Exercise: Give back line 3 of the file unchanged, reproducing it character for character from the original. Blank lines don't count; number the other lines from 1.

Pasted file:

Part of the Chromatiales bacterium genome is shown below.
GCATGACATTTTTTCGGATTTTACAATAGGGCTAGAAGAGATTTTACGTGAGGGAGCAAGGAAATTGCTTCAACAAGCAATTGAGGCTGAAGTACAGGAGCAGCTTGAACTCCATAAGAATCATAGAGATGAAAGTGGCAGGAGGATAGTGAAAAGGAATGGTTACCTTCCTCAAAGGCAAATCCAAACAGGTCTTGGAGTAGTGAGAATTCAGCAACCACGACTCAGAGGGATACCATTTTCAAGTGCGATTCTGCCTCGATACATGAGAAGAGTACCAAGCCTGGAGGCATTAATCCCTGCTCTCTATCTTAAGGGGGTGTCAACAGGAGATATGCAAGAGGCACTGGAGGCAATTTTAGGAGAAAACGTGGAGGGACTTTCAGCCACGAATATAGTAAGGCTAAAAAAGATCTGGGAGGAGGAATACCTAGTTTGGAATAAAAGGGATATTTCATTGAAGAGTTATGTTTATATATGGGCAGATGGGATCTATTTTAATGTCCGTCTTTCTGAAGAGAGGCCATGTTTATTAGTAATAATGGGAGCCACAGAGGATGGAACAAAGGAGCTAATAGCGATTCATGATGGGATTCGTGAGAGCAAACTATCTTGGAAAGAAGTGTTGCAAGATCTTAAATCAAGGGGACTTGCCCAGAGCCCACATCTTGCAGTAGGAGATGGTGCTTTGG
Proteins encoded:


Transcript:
Proteins encoded: